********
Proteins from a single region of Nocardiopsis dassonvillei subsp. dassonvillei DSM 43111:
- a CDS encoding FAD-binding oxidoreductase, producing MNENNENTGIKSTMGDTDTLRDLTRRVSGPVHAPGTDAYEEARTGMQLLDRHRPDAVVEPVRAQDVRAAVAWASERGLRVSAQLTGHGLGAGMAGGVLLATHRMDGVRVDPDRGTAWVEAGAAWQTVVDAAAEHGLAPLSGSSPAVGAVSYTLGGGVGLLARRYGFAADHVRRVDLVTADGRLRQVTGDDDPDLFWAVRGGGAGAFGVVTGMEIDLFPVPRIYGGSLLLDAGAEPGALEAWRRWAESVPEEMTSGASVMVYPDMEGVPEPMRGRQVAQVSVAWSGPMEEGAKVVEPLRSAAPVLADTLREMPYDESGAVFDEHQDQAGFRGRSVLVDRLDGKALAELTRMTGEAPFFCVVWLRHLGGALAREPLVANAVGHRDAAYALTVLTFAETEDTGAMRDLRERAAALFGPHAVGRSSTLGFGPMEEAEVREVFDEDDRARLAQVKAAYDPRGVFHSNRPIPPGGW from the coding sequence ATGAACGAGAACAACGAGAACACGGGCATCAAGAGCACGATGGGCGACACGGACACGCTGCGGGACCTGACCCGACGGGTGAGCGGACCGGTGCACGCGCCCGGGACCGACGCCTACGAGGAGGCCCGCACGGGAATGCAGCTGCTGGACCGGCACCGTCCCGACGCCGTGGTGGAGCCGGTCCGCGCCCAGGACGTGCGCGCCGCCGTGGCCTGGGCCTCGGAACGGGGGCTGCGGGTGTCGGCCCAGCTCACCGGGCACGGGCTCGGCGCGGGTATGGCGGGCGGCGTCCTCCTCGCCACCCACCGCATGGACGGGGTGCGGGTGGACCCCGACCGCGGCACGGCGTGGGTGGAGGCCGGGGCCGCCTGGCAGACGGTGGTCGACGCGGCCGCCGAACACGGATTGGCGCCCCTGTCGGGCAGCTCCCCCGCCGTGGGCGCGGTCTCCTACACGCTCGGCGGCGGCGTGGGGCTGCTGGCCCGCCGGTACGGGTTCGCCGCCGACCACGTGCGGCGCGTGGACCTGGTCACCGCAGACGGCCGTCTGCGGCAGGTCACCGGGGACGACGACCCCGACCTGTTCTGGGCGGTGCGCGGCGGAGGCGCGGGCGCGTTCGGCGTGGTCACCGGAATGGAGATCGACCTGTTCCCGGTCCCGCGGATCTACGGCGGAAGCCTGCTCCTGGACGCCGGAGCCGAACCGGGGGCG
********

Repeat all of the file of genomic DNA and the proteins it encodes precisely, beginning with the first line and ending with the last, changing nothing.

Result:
Proteins from a single region of Nocardiopsis dassonvillei subsp. dassonvillei DSM 43111:
- a CDS encoding FAD-binding oxidoreductase, producing MNENNENTGIKSTMGDTDTLRDLTRRVSGPVHAPGTDAYEEARTGMQLLDRHRPDAVVEPVRAQDVRAAVAWASERGLRVSAQLTGHGLGAGMAGGVLLATHRMDGVRVDPDRGTAWVEAGAAWQTVVDAAAEHGLAPLSGSSPAVGAVSYTLGGGVGLLARRYGFAADHVRRVDLVTADGRLRQVTGDDDPDLFWAVRGGGAGAFGVVTGMEIDLFPVPRIYGGSLLLDAGAEPGALEAWRRWAESVPEEMTSGASVMVYPDMEGVPEPMRGRQVAQVSVAWSGPMEEGAKVVEPLRSAAPVLADTLREMPYDESGAVFDEHQDQAGFRGRSVLVDRLDGKALAELTRMTGEAPFFCVVWLRHLGGALAREPLVANAVGHRDAAYALTVLTFAETEDTGAMRDLRERAAALFGPHAVGRSSTLGFGPMEEAEVREVFDEDDRARLAQVKAAYDPRGVFHSNRPIPPGGW from the coding sequence ATGAACGAGAACAACGAGAACACGGGCATCAAGAGCACGATGGGCGACACGGACACGCTGCGGGACCTGACCCGACGGGTGAGCGGACCGGTGCACGCGCCCGGGACCGACGCCTACGAGGAGGCCCGCACGGGAATGCAGCTGCTGGACCGGCACCGTCCCGACGCCGTGGTGGAGCCGGTCCGCGCCCAGGACGTGCGCGCCGCCGTGGCCTGGGCCTCGGAACGGGGGCTGCGGGTGTCGGCCCAGCTCACCGGGCACGGGCTCGGCGCGGGTATGGCGGGCGGCGTCCTCCTCGCCACCCACCGCATGGACGGGGTGCGGGTGGACCCCGACCGCGGCACGGCGTGGGTGGAGGCCGGGGCCGCCTGGCAGACGGTGGTCGACGCGGCCGCCGAACACGGATTGGCGCCCCTGTCGGGCAGCTCCCCCGCCGTGGGCGCGGTCTCCTACACGCTCGGCGGCGGCGTGGGGCTGCTGGCCCGCCGGTACGGGTTCGCCGCCGACCACGTGCGGCGCGTGGACCTGGTCACCGCAGACGGCCGTCTGCGGCAGGTCACCGGGGACGACGACCCCGACCTGTTCTGGGCGGTGCGCGGCGGAGGCGCGGGCGCGTTCGGCGTGGTCACCGGAATGGAGATCGACCTGTTCCCGGTCCCGCGGATCTACGGCGGAAGCCTGCTCCTGGACGCCGGAGCCGAACCGGGGGCG